Sometimes, the best shortcut is the one already made. So, as you buy a ready dataset, you get the data you need without the hassle of extracting website data yourself. It’s all there, neat and tidy, just waiting for you to dive in.

When it’s the best way to download data from website:

  • Level of technical expertise. None required.
  • Data volume. Good for both small and large volumes, as long as the dataset matches your needs.
  • Data complexity. Best for when data complexity aligns with the pre-compiled dataset.
  • Data collection frequency. Ideal for one-time needs or periodic updates.
  • Budget. Varies.
  • Time. Great for immediate needs.
Pros: Cons:
  • Instant access to data.
  • No technical skills required.
  • Saves time on collection and processing.
  • Limited customization.
  • Potential data relevance and freshness issues.

Extract data from web pages using website-specific APIs

Website-specific APIs offer a neat, efficient, and legitimate way to access web data. That’s because website owners set them up to allow external programs to interact with their data in a structured and controlled manner.

The API works this way. You send a request to the API (using a URL with specific parameters). And in return, the API sends you the data you asked for. APIs provide data in a structured format (JSON or XML). So, it’ll be easier to handle and integrate into your systems. Another perk—some offer access to real-time data. But be aware of the limits on how many requests you can make. This is to prevent overloading the website’s servers.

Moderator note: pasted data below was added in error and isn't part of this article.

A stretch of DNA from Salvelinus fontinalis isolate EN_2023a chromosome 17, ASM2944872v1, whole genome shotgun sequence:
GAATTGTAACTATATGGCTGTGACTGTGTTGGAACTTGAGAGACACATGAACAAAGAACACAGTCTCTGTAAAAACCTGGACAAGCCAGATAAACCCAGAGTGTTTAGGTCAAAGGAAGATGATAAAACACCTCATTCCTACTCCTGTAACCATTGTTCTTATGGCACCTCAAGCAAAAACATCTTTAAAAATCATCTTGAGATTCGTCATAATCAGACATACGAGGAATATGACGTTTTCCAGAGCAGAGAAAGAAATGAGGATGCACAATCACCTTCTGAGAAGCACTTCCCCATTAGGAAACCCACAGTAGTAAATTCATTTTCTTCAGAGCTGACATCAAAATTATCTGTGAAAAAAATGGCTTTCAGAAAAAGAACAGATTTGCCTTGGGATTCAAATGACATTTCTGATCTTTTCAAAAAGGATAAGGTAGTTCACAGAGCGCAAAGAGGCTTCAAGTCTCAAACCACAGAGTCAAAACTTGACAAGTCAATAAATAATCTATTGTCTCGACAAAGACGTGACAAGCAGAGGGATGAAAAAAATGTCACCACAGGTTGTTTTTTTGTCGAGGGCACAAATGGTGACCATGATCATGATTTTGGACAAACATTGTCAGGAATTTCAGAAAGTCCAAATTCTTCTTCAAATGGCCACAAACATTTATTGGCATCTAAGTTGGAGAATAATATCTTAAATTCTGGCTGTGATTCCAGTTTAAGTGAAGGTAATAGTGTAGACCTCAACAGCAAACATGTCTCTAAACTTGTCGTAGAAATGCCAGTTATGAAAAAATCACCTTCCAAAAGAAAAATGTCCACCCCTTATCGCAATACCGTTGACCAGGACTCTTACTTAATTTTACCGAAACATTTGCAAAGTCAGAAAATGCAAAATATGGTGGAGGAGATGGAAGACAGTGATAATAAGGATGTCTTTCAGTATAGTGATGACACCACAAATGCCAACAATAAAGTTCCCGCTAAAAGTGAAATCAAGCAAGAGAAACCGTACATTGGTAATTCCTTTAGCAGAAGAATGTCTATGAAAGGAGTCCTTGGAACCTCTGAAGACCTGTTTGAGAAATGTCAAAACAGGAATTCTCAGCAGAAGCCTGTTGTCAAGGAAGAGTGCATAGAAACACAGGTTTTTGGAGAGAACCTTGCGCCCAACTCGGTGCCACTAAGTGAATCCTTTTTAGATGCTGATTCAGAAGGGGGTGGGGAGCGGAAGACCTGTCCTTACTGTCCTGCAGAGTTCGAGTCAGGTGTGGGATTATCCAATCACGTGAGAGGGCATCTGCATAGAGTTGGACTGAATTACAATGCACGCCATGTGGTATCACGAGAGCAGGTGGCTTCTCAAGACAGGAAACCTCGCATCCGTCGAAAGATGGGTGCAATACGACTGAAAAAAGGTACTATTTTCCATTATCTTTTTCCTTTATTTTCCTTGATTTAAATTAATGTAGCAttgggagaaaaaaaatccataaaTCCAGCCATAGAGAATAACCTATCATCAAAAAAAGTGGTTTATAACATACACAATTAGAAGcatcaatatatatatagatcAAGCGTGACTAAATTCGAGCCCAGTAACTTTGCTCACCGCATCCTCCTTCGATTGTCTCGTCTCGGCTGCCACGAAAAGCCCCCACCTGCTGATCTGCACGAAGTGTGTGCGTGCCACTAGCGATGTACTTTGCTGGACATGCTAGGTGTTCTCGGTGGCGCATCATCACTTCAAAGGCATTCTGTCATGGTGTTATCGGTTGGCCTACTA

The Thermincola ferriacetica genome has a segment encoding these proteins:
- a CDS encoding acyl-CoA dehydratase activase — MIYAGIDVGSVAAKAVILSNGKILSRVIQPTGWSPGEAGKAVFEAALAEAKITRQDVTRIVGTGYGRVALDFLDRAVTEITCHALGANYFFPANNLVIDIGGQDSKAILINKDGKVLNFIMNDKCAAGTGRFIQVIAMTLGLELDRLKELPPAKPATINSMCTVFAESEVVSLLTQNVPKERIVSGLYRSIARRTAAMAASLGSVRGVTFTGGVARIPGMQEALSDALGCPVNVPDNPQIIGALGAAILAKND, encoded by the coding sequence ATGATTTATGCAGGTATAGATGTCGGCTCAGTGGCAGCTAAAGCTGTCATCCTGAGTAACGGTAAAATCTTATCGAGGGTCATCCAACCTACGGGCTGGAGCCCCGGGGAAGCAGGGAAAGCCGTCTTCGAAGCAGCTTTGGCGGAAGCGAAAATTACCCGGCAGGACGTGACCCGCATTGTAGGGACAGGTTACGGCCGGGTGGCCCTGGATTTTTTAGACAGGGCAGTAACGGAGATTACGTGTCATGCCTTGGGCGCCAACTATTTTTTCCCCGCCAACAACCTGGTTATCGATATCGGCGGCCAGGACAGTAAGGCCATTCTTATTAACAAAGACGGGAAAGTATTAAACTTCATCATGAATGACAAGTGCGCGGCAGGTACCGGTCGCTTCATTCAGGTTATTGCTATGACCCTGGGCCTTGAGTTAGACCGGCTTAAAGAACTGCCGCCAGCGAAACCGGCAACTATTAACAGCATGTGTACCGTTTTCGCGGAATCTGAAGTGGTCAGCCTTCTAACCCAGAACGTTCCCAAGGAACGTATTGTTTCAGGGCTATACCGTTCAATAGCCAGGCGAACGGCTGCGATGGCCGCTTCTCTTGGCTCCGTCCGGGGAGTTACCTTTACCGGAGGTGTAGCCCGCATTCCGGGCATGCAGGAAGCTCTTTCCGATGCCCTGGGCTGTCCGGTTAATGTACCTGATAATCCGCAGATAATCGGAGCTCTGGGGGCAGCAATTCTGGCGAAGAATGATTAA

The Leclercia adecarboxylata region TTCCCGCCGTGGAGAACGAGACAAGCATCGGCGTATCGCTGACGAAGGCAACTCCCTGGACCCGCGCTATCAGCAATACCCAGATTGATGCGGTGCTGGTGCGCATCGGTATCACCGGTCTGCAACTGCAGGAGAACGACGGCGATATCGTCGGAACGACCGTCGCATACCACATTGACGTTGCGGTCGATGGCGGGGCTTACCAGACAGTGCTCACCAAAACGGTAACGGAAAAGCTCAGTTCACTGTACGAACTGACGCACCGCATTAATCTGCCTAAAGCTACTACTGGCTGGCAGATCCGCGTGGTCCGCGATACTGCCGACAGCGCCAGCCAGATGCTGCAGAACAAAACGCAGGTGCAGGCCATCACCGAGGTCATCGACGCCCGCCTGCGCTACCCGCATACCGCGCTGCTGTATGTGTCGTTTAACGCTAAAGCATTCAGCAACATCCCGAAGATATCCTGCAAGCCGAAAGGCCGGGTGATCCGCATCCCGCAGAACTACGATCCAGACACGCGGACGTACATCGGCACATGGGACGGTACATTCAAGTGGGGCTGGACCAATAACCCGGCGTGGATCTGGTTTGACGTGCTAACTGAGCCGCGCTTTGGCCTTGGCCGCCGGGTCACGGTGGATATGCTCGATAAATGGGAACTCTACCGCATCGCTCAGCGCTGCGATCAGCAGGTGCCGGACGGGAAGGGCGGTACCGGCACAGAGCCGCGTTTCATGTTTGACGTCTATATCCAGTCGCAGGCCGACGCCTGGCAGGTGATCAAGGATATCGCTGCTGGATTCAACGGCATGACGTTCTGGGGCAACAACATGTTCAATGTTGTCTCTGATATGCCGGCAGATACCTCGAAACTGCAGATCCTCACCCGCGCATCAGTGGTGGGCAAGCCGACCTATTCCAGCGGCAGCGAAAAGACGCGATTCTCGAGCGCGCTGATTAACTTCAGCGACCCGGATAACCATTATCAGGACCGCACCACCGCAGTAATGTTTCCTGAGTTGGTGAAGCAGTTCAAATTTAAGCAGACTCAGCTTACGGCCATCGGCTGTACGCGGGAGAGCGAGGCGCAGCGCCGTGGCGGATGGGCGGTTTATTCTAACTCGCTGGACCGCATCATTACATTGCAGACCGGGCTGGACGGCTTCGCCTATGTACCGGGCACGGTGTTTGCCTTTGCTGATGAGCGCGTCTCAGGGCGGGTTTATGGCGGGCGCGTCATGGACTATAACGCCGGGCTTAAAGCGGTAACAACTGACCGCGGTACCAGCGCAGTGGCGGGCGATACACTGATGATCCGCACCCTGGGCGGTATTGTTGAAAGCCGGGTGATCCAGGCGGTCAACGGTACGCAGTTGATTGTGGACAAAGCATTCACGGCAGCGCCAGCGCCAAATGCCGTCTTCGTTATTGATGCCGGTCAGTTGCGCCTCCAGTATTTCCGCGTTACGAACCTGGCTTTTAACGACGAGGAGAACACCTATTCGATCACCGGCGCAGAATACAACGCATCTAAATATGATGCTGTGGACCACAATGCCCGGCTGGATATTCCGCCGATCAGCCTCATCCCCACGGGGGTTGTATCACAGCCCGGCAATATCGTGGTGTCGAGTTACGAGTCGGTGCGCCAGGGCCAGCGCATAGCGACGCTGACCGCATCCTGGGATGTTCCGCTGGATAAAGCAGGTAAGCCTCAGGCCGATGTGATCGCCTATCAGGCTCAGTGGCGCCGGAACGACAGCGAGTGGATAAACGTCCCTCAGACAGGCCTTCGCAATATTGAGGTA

When you may want to extract database from website using an API:

  • Level of technical expertise. Basic to moderate (understanding API usage).
  • Data volume. Ideal for varying data volumes, subject to API limits.
  • Data complexity. Good for structured data provided by the API.
  • Data collection frequency. Suitable for both one-time and regular updates.
  • Budget. Often free or low-cost.
  • Time. Requires some initial setup time.
Pros: Cons:
  • Direct and legitimate access to data.
  • Can provide real-time, updated data.
  • Often free or low-cost.
  • Requires some technical understanding of APIs.
  • Limited by the scope and constraints of the API.

Grab data from the website using browser extensions

Extracting a database from a website in just a few clicks? Yep, that’s what you can do with a web browser extension. You just add the tool to your browser—Chrome, Firefox, or any other—and you’re set to scrape. These extensions are usually user-friendly, so you really don’t need web scraping skills. All you have to do is navigate to the website from which you want to fetch data and select specific data elements. That simple.